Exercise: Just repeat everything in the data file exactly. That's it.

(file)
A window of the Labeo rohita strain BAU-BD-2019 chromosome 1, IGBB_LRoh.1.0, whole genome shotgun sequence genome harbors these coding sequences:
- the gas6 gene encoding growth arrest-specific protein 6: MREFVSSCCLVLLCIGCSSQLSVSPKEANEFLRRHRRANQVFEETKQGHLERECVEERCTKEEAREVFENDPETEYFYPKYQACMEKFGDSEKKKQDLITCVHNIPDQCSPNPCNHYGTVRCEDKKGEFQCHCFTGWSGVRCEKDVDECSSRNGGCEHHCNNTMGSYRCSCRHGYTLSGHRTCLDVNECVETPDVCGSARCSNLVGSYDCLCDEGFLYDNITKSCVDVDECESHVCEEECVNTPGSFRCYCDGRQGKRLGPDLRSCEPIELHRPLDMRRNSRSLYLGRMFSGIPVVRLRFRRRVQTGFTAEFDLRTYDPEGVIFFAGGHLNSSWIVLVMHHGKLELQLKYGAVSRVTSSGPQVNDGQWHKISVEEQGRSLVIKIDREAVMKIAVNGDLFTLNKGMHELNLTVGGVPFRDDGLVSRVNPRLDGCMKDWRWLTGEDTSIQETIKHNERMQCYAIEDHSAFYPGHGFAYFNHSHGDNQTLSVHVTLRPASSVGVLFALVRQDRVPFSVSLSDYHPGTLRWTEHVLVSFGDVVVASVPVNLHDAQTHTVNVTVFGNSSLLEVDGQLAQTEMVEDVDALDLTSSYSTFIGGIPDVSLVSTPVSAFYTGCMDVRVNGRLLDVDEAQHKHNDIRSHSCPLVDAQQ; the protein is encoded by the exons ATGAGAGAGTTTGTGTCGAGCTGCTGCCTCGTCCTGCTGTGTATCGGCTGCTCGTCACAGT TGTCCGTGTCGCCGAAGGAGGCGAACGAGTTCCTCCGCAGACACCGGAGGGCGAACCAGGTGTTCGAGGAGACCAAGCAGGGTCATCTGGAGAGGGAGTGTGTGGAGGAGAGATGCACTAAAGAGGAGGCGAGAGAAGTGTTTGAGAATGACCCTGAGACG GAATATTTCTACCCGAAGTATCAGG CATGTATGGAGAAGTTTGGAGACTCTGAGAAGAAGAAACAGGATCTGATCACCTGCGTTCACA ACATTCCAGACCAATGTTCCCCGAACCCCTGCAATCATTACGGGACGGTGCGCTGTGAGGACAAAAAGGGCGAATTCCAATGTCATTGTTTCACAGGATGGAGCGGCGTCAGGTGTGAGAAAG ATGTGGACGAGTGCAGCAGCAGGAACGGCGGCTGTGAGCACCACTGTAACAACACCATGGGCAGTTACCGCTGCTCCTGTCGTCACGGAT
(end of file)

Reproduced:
A window of the Labeo rohita strain BAU-BD-2019 chromosome 1, IGBB_LRoh.1.0, whole genome shotgun sequence genome harbors these coding sequences:
- the gas6 gene encoding growth arrest-specific protein 6: MREFVSSCCLVLLCIGCSSQLSVSPKEANEFLRRHRRANQVFEETKQGHLERECVEERCTKEEAREVFENDPETEYFYPKYQACMEKFGDSEKKKQDLITCVHNIPDQCSPNPCNHYGTVRCEDKKGEFQCHCFTGWSGVRCEKDVDECSSRNGGCEHHCNNTMGSYRCSCRHGYTLSGHRTCLDVNECVETPDVCGSARCSNLVGSYDCLCDEGFLYDNITKSCVDVDECESHVCEEECVNTPGSFRCYCDGRQGKRLGPDLRSCEPIELHRPLDMRRNSRSLYLGRMFSGIPVVRLRFRRRVQTGFTAEFDLRTYDPEGVIFFAGGHLNSSWIVLVMHHGKLELQLKYGAVSRVTSSGPQVNDGQWHKISVEEQGRSLVIKIDREAVMKIAVNGDLFTLNKGMHELNLTVGGVPFRDDGLVSRVNPRLDGCMKDWRWLTGEDTSIQETIKHNERMQCYAIEDHSAFYPGHGFAYFNHSHGDNQTLSVHVTLRPASSVGVLFALVRQDRVPFSVSLSDYHPGTLRWTEHVLVSFGDVVVASVPVNLHDAQTHTVNVTVFGNSSLLEVDGQLAQTEMVEDVDALDLTSSYSTFIGGIPDVSLVSTPVSAFYTGCMDVRVNGRLLDVDEAQHKHNDIRSHSCPLVDAQQ; the protein is encoded by the exons ATGAGAGAGTTTGTGTCGAGCTGCTGCCTCGTCCTGCTGTGTATCGGCTGCTCGTCACAGT TGTCCGTGTCGCCGAAGGAGGCGAACGAGTTCCTCCGCAGACACCGGAGGGCGAACCAGGTGTTCGAGGAGACCAAGCAGGGTCATCTGGAGAGGGAGTGTGTGGAGGAGAGATGCACTAAAGAGGAGGCGAGAGAAGTGTTTGAGAATGACCCTGAGACG GAATATTTCTACCCGAAGTATCAGG CATGTATGGAGAAGTTTGGAGACTCTGAGAAGAAGAAACAGGATCTGATCACCTGCGTTCACA ACATTCCAGACCAATGTTCCCCGAACCCCTGCAATCATTACGGGACGGTGCGCTGTGAGGACAAAAAGGGCGAATTCCAATGTCATTGTTTCACAGGATGGAGCGGCGTCAGGTGTGAGAAAG ATGTGGACGAGTGCAGCAGCAGGAACGGCGGCTGTGAGCACCACTGTAACAACACCATGGGCAGTTACCGCTGCTCCTGTCGTCACGGAT